Talk:Temporary International Presence in Hebron

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It seems that some do not wish to see the word 'occupied' used in any discussion of the West Bank. The original article referred to the 'occupied territories'; this was removed and replaced with West Bank. I put in the term 'occupied West Bank'; this has been twice removed, with an accusation of it being POV. I don't know if any one disputes that the territory in question was occupied by Israel in 1967, against the wishes of its population. Other than in fiction, it is occupied now, and the term 'occupied' is neutral in this context, either as in the original 'occupied territories', or as my later compromise. Not to include it is POV. And the fact of the occupation is very relevant to the subject of this article.

Imc 13:03, 30 Jan 2004 (UTC)

The definition of what is an "occupied territory" is complicated and controversial. Certainly not any territory that was once occupied is now "occupied territory". Israel officially maintains that the West Bank is a "disputed territory", not "occupied territory" [1]. All of this is discussed in other places on the Wikipedia. Duplicating this discussion here, and only mentioning one side of it, is both unhelpful and POV. uriber 13:48, 30 Jan 2004 (UTC)

I see the discussion has got nowhere in the other discussions either. But OK, it is controversial. By equal measure, and since, allegedly, some Arab states dispute the right of Israel to exist, that must be controversial too, so shall we now remove Israel from the list of countries? This is an encyclopedia for general use, not an attempt to define legal terms and we should use plain words that are understood. The city of Hebron is occupied, against the will of the local people, in any commonsense view of the term, let alone what Security Council resolutions say about it. Imc 16:11, 30 Jan 2004 (UTC)

Not even those states that dispute the right of Israel to exist dispute that Israel does, in fact, exist. If there was a real dispute on whether Israel is a state or not (with reasonable arguments as to why it is not), your analogy might have been valid. However, as things stand, it is not so.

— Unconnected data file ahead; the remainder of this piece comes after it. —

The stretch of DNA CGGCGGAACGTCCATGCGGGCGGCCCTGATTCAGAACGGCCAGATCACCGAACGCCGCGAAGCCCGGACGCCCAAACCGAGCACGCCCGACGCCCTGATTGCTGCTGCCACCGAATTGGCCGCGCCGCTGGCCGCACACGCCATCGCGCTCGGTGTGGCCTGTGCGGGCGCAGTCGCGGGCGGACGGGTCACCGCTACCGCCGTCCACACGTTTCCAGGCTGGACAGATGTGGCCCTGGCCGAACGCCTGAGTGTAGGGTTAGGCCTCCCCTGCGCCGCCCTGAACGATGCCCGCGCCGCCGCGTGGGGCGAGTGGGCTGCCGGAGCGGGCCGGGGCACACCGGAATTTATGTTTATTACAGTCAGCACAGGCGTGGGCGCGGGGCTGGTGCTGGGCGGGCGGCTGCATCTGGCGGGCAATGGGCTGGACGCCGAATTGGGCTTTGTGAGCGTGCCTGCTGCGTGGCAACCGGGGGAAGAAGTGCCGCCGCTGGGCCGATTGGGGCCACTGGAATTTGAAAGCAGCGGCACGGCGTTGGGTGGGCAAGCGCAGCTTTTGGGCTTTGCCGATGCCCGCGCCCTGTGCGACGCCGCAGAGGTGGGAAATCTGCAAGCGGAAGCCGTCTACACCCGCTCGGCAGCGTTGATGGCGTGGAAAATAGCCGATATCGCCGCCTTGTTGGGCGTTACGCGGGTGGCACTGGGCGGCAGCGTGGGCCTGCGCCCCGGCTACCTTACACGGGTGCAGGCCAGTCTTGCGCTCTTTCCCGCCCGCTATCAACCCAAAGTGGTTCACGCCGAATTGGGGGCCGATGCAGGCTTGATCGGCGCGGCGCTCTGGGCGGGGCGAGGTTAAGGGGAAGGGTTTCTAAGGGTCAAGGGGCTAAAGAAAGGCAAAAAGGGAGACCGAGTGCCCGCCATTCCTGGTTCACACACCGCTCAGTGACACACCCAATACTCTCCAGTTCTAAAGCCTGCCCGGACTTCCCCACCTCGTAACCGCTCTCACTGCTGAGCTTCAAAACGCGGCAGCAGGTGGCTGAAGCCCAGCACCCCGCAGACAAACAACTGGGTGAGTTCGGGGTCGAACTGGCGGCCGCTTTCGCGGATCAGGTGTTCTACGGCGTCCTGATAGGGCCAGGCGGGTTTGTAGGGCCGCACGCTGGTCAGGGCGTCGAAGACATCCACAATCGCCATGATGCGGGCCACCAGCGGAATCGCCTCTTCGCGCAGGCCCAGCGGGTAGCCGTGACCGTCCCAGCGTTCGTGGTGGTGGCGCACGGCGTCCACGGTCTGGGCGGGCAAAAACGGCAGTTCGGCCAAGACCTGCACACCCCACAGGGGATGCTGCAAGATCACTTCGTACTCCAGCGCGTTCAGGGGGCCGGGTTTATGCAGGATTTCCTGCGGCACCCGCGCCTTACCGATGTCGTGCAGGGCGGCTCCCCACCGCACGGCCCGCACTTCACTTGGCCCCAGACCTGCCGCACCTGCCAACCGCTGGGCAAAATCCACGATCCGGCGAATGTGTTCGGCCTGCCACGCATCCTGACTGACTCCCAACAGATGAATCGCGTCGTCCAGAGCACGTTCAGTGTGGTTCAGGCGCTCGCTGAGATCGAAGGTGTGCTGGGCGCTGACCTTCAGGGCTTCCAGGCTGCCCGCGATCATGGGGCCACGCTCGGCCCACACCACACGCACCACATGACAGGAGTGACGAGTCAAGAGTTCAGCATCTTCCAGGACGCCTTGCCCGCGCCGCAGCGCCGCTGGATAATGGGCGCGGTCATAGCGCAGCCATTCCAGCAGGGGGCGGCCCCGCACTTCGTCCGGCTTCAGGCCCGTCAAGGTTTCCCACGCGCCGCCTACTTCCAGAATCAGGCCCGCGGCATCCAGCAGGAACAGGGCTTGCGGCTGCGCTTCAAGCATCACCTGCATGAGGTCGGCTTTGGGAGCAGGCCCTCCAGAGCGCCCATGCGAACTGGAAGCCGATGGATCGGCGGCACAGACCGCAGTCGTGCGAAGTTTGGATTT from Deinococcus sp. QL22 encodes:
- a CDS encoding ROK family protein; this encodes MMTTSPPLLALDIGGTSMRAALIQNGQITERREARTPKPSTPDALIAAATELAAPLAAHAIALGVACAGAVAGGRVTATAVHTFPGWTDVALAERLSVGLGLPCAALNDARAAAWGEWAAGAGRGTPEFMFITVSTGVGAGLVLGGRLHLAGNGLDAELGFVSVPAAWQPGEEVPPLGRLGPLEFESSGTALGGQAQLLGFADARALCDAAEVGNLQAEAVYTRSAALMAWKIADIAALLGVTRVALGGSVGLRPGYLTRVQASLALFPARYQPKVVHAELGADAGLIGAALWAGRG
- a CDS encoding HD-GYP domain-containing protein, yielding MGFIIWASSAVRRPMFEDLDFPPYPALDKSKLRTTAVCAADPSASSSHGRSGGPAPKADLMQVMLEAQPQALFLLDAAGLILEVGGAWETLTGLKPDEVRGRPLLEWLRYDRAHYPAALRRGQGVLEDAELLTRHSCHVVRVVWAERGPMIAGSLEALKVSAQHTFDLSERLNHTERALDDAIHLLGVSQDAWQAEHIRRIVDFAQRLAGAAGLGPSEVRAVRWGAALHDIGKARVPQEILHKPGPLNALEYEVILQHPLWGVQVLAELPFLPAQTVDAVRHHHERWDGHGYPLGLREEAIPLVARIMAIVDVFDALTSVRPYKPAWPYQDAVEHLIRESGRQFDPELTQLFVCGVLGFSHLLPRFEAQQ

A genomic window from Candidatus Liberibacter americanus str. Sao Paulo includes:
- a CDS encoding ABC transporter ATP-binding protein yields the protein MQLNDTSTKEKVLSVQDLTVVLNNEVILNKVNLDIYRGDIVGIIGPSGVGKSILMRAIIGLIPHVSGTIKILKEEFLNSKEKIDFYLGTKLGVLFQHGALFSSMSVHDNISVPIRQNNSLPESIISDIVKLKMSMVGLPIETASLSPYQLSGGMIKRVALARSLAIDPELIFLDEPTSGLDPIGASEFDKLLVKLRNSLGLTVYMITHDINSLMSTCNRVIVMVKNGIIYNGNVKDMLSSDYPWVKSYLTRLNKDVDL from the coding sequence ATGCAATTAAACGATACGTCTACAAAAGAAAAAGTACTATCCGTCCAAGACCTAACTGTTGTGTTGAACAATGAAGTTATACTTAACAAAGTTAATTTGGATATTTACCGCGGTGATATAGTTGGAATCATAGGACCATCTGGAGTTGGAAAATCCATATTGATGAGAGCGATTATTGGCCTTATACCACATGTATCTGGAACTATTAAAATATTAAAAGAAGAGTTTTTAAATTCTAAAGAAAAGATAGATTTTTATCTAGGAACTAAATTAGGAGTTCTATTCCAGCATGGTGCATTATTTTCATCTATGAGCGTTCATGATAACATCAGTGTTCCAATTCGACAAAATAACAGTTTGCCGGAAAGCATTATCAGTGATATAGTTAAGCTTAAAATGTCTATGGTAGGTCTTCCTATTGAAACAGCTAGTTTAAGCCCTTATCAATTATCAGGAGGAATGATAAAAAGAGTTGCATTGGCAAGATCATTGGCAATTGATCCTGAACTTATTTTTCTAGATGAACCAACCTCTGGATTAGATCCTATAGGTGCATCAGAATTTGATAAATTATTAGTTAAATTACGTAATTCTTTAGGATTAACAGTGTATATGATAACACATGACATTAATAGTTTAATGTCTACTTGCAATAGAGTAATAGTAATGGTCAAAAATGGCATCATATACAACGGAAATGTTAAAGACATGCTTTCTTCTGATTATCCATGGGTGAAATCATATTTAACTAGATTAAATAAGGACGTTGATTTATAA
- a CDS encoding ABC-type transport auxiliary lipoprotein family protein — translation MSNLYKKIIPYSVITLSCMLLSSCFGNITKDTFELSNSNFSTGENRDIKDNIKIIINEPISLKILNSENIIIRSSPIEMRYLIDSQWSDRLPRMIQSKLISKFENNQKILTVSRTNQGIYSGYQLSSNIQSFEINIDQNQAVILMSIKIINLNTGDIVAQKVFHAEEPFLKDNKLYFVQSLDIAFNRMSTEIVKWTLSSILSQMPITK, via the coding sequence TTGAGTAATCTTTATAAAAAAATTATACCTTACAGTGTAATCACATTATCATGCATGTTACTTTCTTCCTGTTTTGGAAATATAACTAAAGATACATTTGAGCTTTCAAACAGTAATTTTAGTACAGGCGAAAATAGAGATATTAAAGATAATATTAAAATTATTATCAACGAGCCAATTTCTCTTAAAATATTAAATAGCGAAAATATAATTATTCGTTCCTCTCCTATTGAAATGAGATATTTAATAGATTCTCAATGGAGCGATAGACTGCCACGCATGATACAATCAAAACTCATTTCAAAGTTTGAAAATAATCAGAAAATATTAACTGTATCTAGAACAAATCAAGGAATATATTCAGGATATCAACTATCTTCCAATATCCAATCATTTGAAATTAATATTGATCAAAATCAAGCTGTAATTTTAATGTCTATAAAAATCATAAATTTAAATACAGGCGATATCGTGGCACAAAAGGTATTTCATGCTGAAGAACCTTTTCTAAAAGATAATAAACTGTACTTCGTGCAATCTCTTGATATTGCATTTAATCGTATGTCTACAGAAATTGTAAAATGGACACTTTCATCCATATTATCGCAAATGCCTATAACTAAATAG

I certainly agree that the Wikipedia should use plain words, not legal terms (I wish this policy were followed everywhere). However the term "occupied", in its plain literal sense, can be applied almost to any territory on the face of the earth. Kaliningrad was occupied by Russia in 1945. The territories which are now the USA and Canada were occupied by Europeans from their native inhabitants. The entire island of Britain was occupied by the Anglo-Saxons at some point, and remains occupied by them till this very day - and so on. Are we going to use the word "occupied" whenever we mention any of these places?

Above, you say "The city of Hebron is occupied". This is different from what you tried putting in the article - that the entire West Bank is "occupied". I'm not sure which of these claims you're really trying to advocate, so I'll respond to both.

First, the West Bank: Until 1967, it was controlled by Jordan, which occupied it during the 1948 war, driving away or killing ant Jewish population in the area. Take for example Kfar Etzion - which was a Jewish village near Bethlehem, until it was occupied in 1948 by Jordan, and its defenders were massacred after they surrendered. Now, when Israel regained control of the site of this village (which is in the West Bank), and rebuilt it - can that be considered "occupation" (under the regular, not legal, meaning of the word)?

So at most you can say that parts of the West Bank (those populated by Arabs) were "occupied" in 1967. This does not justify applying the adjective to the entire territory.

As for Hebron, since the 1997 implementation of the Protocol Concerning the Redeployment in Hebron, the vast majority of the city is under full control of the Palestinian Authority. Although it was re-occupied by Israeli forces for a short period in 2002 during Operation Defensive Shield, it is now agian under Palestinian control. So here too, claiming that Hebron is (entirely) occupied is just plain wrong.

uriber 16:48, 30 Jan 2004 (UTC)

I forgot to mention that all major Arab cities in the West Bank (other then Hebron) have been under full control of the PA since 1994. So they too, aren't exactly "occupied" by the regular meaning of the term.

uriber 17:11, 30 Jan 2004 (UTC)

You are trying to twist words. First you acknowledge that Jordan occupied the West Bank in 1948, then you claim that Israel did not occupy it in 1967. Yes, some Israelis dispute that the West Bank and Gaza is occupied by Israel, some Palestinians dispute that any Palestinain is a terrorist. Arguing like that is pointless. Wikipedia use words like the words are used, not in some propagandaists way. BL 17:25, Jan 31, 2004 (UTC)

Question from the ignorant[edit]

What are the so-called anarchists of Hebron who attempt to keep the Arab presence present in the Jewish section of the city called? You know, the ones who live side by side with the Arabs? What's their relationship with TIPH? --Yodamace1 20:12, 31 March 2006 (UTC)